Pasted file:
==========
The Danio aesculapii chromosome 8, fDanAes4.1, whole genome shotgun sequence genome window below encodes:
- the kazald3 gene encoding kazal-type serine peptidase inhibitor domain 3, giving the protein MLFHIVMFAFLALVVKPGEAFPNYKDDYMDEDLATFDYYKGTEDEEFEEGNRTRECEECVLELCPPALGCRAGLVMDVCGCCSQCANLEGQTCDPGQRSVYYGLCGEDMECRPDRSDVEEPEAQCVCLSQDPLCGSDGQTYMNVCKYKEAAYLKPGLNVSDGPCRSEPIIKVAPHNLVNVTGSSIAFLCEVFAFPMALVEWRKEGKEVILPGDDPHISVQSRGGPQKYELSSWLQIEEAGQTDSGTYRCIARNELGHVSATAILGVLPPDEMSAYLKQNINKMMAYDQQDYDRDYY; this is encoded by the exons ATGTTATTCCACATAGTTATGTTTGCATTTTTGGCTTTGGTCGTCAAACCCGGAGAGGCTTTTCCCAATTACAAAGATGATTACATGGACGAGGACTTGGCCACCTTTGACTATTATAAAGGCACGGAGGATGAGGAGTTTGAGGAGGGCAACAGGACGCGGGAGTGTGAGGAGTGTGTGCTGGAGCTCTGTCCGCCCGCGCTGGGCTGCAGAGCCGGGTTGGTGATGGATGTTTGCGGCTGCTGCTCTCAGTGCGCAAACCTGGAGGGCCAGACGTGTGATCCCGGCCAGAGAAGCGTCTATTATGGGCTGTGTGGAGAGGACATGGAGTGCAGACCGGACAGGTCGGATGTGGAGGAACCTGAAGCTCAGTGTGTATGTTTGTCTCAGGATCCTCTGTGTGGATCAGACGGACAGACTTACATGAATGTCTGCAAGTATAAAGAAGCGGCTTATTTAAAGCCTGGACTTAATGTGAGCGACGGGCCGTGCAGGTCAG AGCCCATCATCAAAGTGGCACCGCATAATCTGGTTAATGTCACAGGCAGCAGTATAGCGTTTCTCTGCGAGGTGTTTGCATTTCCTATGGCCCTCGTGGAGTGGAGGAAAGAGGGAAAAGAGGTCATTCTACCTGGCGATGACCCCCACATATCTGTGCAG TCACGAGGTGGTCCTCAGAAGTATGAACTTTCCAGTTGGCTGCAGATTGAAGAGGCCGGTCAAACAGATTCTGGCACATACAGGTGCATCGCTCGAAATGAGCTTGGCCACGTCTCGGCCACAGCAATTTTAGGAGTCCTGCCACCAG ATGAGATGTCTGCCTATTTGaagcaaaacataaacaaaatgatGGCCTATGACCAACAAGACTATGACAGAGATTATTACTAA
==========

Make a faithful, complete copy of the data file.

The Danio aesculapii chromosome 8, fDanAes4.1, whole genome shotgun sequence genome window below encodes:
- the kazald3 gene encoding kazal-type serine peptidase inhibitor domain 3, giving the protein MLFHIVMFAFLALVVKPGEAFPNYKDDYMDEDLATFDYYKGTEDEEFEEGNRTRECEECVLELCPPALGCRAGLVMDVCGCCSQCANLEGQTCDPGQRSVYYGLCGEDMECRPDRSDVEEPEAQCVCLSQDPLCGSDGQTYMNVCKYKEAAYLKPGLNVSDGPCRSEPIIKVAPHNLVNVTGSSIAFLCEVFAFPMALVEWRKEGKEVILPGDDPHISVQSRGGPQKYELSSWLQIEEAGQTDSGTYRCIARNELGHVSATAILGVLPPDEMSAYLKQNINKMMAYDQQDYDRDYY; this is encoded by the exons ATGTTATTCCACATAGTTATGTTTGCATTTTTGGCTTTGGTCGTCAAACCCGGAGAGGCTTTTCCCAATTACAAAGATGATTACATGGACGAGGACTTGGCCACCTTTGACTATTATAAAGGCACGGAGGATGAGGAGTTTGAGGAGGGCAACAGGACGCGGGAGTGTGAGGAGTGTGTGCTGGAGCTCTGTCCGCCCGCGCTGGGCTGCAGAGCCGGGTTGGTGATGGATGTTTGCGGCTGCTGCTCTCAGTGCGCAAACCTGGAGGGCCAGACGTGTGATCCCGGCCAGAGAAGCGTCTATTATGGGCTGTGTGGAGAGGACATGGAGTGCAGACCGGACAGGTCGGATGTGGAGGAACCTGAAGCTCAGTGTGTATGTTTGTCTCAGGATCCTCTGTGTGGATCAGACGGACAGACTTACATGAATGTCTGCAAGTATAAAGAAGCGGCTTATTTAAAGCCTGGACTTAATGTGAGCGACGGGCCGTGCAGGTCAG AGCCCATCATCAAAGTGGCACCGCATAATCTGGTTAATGTCACAGGCAGCAGTATAGCGTTTCTCTGCGAGGTGTTTGCATTTCCTATGGCCCTCGTGGAGTGGAGGAAAGAGGGAAAAGAGGTCATTCTACCTGGCGATGACCCCCACATATCTGTGCAG TCACGAGGTGGTCCTCAGAAGTATGAACTTTCCAGTTGGCTGCAGATTGAAGAGGCCGGTCAAACAGATTCTGGCACATACAGGTGCATCGCTCGAAATGAGCTTGGCCACGTCTCGGCCACAGCAATTTTAGGAGTCCTGCCACCAG ATGAGATGTCTGCCTATTTGaagcaaaacataaacaaaatgatGGCCTATGACCAACAAGACTATGACAGAGATTATTACTAA